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Olga Shved

Other Female Exoneration Cases with False Forensics
On June 16, 2006, 23-year-old Olga Shved called 911 after her four-month-old daughter, Ella, began choking while she was giving the baby water with an eyedropper in Pasco, Washington.

A pediatrician examined Ella and x-rays revealed two skull fractures—one of which appeared to have occurred only a few hours earlier. Further x-rays disclosed other fractures—an arm, a rib and in Ella’s legs—ranging in age from a few weeks to a couple of months. Bruises on the child’s face appeared to be covered with cosmetic makeup.

A police detective questioned Shved. At first she denied knowing anything about Ella’s injuries, but later said she had dropped the baby twice while bathing her. In January 2007, Shved was charged with first-degree assault of a child. Her husband, Boris, was charged with failing to report the child’s injuries, a misdemeanor. Child welfare officials then removed Ella and Ella’s 2½-year-old brother from the Shved home.

In October 2007, the James County District Attorney dismissed the charge against Boris. Shved went to trial in November 2009. Ella had been born two months premature after a difficult, vacuum-assisted delivery, according to testimony. Ella remained in the hospital for several weeks until she was strong enough to go home. Shved was hospitalized for a week, but after she was released, she suffered disabling headaches and difficulty walking because her thighs swelled two to three times their normal size.

Shved was Ella’s primary caretaker. During visits to the family doctor in March and April and on May 23, 2006, Ella was pronounced in good health and growing, although by June she still only weighed 9 pounds, 7 ounces.

Physicians at the hospital testified that they found numerous fractures to Ella’s limbs, skull and rib that could only have happened if the child were dropped or slammed or twisted. However, none of the injuries were considered life threatening. One physician testified that there was “no possibility” that the injuries were accidental.

The defense contended that Shved’s adult brother, who had mental health problems, was violent, and was living with the Shved family, had injured Ella. Shved testified in her own defense and denied harming the child. She said the cosmetic on the child’s face was medicated and that she used it because the baby was constantly scratching her face; medical records confirmed that she had told her pediatrician about that condition during a visit earlier in the year.

On November 17, 2009, a jury convicted Shved of one count of first-degree assault on a child. She was sentenced to 10 years in prison.

In August 2011, the Washington Court of Appeals reversed the conviction and ordered a new trial. The court held that the jury had been erroneously instructed on two possible means of committing the assault—through domestic violence, or through deliberate cruelty or torture—even though the indictment only charged Shved with domestic violence.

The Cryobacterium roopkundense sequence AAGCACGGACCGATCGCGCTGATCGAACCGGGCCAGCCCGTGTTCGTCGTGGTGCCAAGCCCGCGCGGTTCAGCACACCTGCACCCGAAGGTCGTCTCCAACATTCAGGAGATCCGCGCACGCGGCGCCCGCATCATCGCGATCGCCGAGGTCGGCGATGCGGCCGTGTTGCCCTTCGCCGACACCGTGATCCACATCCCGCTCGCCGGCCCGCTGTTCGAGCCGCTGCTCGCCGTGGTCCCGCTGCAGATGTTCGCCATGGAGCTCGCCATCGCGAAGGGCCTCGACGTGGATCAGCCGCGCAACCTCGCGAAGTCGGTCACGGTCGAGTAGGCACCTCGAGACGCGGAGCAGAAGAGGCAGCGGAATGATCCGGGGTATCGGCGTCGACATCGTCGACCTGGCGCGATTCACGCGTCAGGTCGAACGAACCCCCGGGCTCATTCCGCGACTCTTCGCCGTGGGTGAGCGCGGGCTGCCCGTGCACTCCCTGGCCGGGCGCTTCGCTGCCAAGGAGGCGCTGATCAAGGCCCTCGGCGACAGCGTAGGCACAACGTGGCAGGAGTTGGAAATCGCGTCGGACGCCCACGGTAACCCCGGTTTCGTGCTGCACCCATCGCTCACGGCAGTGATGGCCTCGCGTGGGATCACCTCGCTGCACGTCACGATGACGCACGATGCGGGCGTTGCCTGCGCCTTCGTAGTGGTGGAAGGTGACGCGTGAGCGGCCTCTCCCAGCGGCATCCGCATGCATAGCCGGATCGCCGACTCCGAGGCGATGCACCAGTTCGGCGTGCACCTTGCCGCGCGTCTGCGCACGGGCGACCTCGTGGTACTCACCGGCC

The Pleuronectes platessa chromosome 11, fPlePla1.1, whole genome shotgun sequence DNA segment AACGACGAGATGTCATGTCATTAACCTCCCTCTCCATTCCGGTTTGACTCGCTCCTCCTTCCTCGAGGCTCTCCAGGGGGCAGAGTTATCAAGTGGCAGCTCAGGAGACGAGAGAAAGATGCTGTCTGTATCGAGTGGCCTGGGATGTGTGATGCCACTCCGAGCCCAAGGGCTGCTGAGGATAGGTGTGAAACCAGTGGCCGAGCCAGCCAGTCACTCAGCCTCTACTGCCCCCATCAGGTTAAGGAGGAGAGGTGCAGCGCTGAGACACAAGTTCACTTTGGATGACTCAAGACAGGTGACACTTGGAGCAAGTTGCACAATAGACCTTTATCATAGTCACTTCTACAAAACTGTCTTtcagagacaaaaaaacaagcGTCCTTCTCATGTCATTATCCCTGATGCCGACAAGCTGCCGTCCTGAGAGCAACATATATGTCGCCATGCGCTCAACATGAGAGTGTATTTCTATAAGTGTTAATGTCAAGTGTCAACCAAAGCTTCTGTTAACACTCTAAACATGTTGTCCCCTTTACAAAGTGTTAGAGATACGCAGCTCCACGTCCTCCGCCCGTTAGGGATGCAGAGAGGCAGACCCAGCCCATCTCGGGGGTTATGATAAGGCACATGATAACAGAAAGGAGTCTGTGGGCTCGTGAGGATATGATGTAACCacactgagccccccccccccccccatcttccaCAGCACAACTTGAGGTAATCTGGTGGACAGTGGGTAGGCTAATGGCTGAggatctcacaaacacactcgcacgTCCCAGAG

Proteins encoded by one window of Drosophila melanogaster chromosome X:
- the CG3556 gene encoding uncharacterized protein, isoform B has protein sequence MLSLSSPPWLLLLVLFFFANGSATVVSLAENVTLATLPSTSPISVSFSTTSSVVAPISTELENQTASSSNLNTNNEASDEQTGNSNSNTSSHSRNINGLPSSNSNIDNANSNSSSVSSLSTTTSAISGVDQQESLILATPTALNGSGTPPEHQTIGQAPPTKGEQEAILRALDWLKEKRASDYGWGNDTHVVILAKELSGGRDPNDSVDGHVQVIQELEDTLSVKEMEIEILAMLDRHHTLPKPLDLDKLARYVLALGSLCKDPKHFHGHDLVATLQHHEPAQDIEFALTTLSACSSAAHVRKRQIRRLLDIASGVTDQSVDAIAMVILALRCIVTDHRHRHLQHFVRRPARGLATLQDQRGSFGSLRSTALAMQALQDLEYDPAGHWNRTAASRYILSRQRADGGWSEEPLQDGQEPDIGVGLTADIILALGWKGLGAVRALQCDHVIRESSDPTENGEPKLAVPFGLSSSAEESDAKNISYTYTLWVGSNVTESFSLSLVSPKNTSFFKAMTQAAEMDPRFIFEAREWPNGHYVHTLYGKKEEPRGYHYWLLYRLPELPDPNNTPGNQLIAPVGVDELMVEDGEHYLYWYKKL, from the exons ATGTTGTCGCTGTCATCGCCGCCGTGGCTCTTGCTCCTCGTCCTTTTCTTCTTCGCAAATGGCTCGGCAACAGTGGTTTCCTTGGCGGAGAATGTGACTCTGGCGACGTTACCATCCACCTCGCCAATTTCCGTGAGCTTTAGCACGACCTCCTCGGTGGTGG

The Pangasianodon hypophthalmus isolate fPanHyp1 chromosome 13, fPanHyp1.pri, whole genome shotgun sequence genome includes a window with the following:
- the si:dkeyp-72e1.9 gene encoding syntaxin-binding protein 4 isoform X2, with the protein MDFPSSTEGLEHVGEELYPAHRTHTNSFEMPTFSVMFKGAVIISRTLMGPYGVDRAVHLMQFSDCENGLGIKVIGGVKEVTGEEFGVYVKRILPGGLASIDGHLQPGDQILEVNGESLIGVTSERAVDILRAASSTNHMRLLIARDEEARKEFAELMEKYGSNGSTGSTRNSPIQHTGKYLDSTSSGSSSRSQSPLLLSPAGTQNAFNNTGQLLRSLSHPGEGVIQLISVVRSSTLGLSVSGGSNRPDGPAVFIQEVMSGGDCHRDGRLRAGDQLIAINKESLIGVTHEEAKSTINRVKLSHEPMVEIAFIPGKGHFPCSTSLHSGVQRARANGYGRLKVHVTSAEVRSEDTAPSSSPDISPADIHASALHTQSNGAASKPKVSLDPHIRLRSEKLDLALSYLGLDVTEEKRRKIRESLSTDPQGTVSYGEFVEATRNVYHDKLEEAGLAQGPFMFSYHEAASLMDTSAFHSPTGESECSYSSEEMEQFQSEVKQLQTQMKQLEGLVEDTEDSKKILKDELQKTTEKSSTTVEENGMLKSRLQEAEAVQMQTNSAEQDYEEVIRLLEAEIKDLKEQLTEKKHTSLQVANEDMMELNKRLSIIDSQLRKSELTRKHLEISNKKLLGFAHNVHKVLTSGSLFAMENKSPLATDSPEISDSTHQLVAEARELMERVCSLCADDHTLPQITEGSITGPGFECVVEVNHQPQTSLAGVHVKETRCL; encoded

Shved, who was released on bond after the reversal, went to trial a second time in early 2014 and elected to have the case decided by a judge without a jury. The prosecution presented testimony about Ella’s injuries from the physicians who testified at the first trial. One physician testified that the breaks would have required more force than that required to snap an uncooked chicken bone.

The defense called medical experts that had not been called as witnesses in Shved’s first trial: Patrick Barnes, a pediatric neurologist at Stanford University Medical Center and an expert in head and other trauma in infants, and Dr. Charles Hyman, a former professor of pediatrics at Loma Linda University.

Barnes and Hyman testified that based on their examination of Ella, she was suffering from a condition known as “diffusely demineralized bones” which meant that her bones were far more fragile than normal bones. She also suffered from seizures, which caused her to thrash about—and likely caused of the bone fractures, according to their testimony.

On February 21, 2014, Franklin County District Court Judge Vic Vanderschoor acquitted Shved. Vanderschoor found epileptic seizures combined with Ella’s bone disease—as well as the vacuum-assisted delivery during Ella’s birth—were the cause of Ella’s injuries.

– Maurice Possley

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Posting Date: 7/31/2014
State:Washington
County:Franklin
Most Serious Crime:Assault
Additional Convictions:
Reported Crime Date:2006
Convicted:2009
Exonerated:2014
Sentence:10 years
Race:Caucasian
Sex:Female
Age at the date of crime:23
Contributing Factors:False or Misleading Forensic Evidence
Did DNA evidence contribute to the exoneration?:No